In this interview you will learn more about Carl, Paul and Thomas who will be supporting our team in Athens. Carl is on a special mission as a filmmaker  and will document the work of our team. Paul will support the medical team as a doctor and Thomas as a nurse.

What gives you hope at the moment?  

Carl The balcony in the flat is my window to the world. I know that in four days I’ll be allowed to go out and finally drink the orange juice in the kiosk across the street, I’ve been looking at it for three days now.

Paul Today’s court decision in Münster. This gave two asylum seekers the right to reapply for asylum status in Germany, even though it had already been approved in Greece. Like us, the court found the situation of the refugees in Greece to be inhumane. 

Thomas Knowing that people from different countries still come here to help other people for free because they believe it is important.

What has been your best experience with the MVI team so far? 

Carl It’s my first time with MVI, but just the fact that they allowed me to come along as a filmmaker shows their big heart. 

Paul Witnessing that MVI can solve many concerns of different patients despite all limitations and difficult conditions. 

Thomas Accompanying patients to the hospitals and helping them. I have forced myself to do something I never thought I was capable of. I step out of my comfort zone.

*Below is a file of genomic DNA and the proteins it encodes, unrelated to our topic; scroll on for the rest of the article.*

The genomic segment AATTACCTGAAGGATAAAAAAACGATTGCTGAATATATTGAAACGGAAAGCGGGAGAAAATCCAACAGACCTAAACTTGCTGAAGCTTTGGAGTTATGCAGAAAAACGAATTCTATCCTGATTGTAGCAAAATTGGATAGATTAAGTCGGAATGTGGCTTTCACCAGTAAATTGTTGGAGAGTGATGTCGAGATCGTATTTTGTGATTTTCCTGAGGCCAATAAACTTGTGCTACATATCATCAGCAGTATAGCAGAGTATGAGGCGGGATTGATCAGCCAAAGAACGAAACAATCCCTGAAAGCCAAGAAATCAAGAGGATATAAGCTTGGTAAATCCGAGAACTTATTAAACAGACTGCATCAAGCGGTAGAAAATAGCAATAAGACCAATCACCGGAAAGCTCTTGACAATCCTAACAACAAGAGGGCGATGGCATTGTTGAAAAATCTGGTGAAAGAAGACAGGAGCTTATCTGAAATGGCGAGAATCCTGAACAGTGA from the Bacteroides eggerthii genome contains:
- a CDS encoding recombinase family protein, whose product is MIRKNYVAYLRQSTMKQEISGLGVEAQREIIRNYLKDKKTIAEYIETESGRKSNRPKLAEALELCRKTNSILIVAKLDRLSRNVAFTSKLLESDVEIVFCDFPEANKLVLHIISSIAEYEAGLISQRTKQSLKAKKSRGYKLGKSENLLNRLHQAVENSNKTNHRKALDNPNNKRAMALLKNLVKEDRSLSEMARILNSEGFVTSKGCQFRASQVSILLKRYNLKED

Who is your most important reference person on site?

Carl Paula via WhatsApp. But non-virtually: Paul and Thomas. Otherwise I would go crazy, I think. 

Paul Same answer as Carl.

Thomas Same answer as Paul and Carl.

How has COVID-19 changed your willingness to help?

Carl Didn’t change, probably increased. Now more than ever, the story needs to be told.  

Paul My desire to provide medical help was also great before the pandemic, but I still lacked the expertise.

Thomas It didn’t. And it’s probably more important now than ever.

What hobby or passion do you share?

Carl Drinking beer and talking about everything

Paul Workout in the small space between the bed and the wall. 

Thomas Cooking.

Make three true “we” statements together. For example, “We are both in this room and we feel…” or “We both feel that…”

Carl We want to help everyone who needs it. In whatever way we can. 

Paul We prefer to work with people rather than computers.

Thomas We all enjoy a nice glass of wine on the balcony.

What surprising thing did you/do you stock up on in quarantine (no toilet paper!)?

Carl Greek olives.

Paul Haribo.

Thomas Greek yoghurt.

What similarities or hobbies have you discovered?

Carl Everybody loves my camera.

Paul Cooking.

Thomas Love of teletriage.

What problem – either yours or a global one – would you like to solve?

Carl The annoying dog in the hallway that barks all night.

Paul Wait… is there a problem?

Thomas The heating problem in our flat.

What item accompanies you through quarantine?

Carl My camera.

Paul My music box.

Thomas My mobile phone.